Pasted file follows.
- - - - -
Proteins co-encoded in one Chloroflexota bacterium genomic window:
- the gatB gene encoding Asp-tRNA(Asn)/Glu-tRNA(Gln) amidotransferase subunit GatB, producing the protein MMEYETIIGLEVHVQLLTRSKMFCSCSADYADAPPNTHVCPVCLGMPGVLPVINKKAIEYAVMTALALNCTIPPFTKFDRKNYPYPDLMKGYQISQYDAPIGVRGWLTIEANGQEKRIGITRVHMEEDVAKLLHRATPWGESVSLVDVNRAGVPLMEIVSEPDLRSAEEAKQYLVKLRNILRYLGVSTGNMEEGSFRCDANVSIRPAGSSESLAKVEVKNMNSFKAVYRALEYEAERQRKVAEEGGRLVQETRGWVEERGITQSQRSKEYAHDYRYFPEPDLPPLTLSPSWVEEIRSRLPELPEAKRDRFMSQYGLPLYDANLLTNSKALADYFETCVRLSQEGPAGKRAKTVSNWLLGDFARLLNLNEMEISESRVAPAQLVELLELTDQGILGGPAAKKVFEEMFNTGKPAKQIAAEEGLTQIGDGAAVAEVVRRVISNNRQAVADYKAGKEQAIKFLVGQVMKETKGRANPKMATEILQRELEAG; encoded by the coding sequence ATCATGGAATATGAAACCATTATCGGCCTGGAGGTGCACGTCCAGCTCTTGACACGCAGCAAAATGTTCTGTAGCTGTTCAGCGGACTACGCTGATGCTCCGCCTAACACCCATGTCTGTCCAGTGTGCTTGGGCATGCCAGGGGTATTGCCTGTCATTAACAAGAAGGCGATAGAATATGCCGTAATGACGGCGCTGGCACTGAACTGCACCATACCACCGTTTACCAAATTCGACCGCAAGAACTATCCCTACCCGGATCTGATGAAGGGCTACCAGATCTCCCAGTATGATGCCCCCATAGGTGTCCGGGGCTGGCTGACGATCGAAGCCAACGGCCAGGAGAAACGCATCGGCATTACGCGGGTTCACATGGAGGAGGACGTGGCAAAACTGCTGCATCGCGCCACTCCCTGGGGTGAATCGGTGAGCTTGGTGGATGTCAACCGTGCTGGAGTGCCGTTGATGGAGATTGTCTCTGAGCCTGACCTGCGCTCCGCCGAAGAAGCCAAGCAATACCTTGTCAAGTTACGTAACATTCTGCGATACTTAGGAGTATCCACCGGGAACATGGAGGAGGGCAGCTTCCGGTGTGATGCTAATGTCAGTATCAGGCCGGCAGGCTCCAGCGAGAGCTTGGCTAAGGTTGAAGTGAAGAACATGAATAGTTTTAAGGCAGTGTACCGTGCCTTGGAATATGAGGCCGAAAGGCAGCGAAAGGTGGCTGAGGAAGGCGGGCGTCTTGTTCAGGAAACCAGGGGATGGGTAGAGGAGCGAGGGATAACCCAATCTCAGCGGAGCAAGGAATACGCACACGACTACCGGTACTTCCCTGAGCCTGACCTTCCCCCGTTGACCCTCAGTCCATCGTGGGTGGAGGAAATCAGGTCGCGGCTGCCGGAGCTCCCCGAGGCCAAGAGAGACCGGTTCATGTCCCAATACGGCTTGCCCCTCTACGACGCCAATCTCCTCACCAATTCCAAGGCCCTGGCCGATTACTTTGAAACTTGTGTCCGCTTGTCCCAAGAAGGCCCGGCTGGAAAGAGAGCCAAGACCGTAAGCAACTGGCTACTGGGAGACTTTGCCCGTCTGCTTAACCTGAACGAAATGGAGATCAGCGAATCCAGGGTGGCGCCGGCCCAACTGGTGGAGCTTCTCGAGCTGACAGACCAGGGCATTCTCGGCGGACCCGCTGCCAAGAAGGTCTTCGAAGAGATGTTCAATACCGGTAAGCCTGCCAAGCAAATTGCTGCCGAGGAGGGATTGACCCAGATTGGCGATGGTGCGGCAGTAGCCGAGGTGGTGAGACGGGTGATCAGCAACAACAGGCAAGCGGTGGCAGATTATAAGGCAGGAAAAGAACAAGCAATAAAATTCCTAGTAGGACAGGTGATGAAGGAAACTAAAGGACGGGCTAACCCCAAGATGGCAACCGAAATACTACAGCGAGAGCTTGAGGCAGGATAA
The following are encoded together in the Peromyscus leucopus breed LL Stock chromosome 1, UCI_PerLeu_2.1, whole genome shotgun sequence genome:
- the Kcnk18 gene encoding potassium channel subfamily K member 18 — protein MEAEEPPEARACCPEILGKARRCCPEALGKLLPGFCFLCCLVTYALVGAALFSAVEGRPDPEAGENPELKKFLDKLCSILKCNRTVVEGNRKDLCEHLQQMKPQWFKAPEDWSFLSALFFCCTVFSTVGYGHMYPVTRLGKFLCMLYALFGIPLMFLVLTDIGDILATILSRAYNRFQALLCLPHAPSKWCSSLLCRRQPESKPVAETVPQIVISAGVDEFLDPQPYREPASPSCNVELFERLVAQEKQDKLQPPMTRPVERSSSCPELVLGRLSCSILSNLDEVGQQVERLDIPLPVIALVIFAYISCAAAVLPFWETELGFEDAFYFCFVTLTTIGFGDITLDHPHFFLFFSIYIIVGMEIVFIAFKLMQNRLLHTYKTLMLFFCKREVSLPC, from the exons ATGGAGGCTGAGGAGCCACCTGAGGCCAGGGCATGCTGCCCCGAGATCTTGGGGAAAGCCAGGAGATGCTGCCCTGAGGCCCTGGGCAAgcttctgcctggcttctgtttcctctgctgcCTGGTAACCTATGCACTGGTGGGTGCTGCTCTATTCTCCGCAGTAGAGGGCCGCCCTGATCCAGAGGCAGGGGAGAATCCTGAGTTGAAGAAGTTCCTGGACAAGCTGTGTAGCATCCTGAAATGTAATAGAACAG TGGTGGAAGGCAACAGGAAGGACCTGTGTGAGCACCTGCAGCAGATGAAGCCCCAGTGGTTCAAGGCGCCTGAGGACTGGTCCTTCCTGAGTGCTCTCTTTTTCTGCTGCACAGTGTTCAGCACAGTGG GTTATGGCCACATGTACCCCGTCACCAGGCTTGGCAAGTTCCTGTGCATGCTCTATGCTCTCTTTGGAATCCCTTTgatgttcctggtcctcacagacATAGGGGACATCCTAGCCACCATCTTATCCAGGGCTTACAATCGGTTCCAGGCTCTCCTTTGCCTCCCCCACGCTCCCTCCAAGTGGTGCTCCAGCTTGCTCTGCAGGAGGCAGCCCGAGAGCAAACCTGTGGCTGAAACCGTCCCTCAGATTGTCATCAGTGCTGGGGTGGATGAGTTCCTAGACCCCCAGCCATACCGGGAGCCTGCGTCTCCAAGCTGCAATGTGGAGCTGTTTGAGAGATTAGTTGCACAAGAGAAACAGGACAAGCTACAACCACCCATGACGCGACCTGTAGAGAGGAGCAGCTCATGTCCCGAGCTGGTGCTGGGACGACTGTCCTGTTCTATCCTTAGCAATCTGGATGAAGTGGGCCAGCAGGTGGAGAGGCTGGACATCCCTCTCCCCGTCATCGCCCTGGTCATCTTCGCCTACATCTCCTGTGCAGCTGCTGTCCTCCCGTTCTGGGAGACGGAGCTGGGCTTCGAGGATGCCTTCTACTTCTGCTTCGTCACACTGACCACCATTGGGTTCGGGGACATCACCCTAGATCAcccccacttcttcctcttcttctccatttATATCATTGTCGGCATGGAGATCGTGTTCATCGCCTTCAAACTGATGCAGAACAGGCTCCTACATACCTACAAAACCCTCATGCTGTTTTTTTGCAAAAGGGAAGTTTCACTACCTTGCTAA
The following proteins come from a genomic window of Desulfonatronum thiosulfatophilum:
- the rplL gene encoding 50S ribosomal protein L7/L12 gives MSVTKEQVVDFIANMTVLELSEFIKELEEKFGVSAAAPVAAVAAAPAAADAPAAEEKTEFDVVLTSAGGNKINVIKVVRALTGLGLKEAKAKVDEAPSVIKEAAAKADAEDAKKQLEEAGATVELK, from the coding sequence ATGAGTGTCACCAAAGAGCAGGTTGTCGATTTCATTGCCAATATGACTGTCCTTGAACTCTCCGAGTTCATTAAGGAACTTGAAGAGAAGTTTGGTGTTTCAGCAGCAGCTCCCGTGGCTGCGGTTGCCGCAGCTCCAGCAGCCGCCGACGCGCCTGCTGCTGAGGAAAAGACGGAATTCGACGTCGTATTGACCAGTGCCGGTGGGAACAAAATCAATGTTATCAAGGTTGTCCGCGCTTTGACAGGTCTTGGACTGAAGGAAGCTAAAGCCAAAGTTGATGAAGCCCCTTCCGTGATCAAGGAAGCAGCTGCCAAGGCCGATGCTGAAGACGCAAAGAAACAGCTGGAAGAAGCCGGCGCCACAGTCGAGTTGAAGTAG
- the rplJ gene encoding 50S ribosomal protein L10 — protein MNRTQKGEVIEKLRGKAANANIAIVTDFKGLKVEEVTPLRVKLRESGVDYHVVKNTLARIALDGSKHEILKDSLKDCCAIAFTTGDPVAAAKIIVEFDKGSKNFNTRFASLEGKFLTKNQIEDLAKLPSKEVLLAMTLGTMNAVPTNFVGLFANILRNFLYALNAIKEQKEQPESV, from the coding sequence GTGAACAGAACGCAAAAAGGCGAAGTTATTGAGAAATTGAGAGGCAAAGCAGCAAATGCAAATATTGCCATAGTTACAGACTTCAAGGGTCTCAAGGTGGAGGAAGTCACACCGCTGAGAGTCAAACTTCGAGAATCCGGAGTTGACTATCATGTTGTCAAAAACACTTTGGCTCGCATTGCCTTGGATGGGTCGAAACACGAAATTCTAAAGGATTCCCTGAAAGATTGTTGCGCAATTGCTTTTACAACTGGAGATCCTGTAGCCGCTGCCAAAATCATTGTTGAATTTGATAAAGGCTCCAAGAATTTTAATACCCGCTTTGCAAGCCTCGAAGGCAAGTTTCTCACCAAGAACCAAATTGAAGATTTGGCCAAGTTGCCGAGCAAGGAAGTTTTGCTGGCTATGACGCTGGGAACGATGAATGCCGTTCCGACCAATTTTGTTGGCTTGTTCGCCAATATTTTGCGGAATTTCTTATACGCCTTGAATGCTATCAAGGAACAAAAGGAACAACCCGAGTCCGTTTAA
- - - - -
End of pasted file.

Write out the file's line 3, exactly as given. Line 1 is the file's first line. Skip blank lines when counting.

The following are encoded together in the Peromyscus leucopus breed LL Stock chromosome 1, UCI_PerLeu_2.1, whole genome shotgun sequence genome: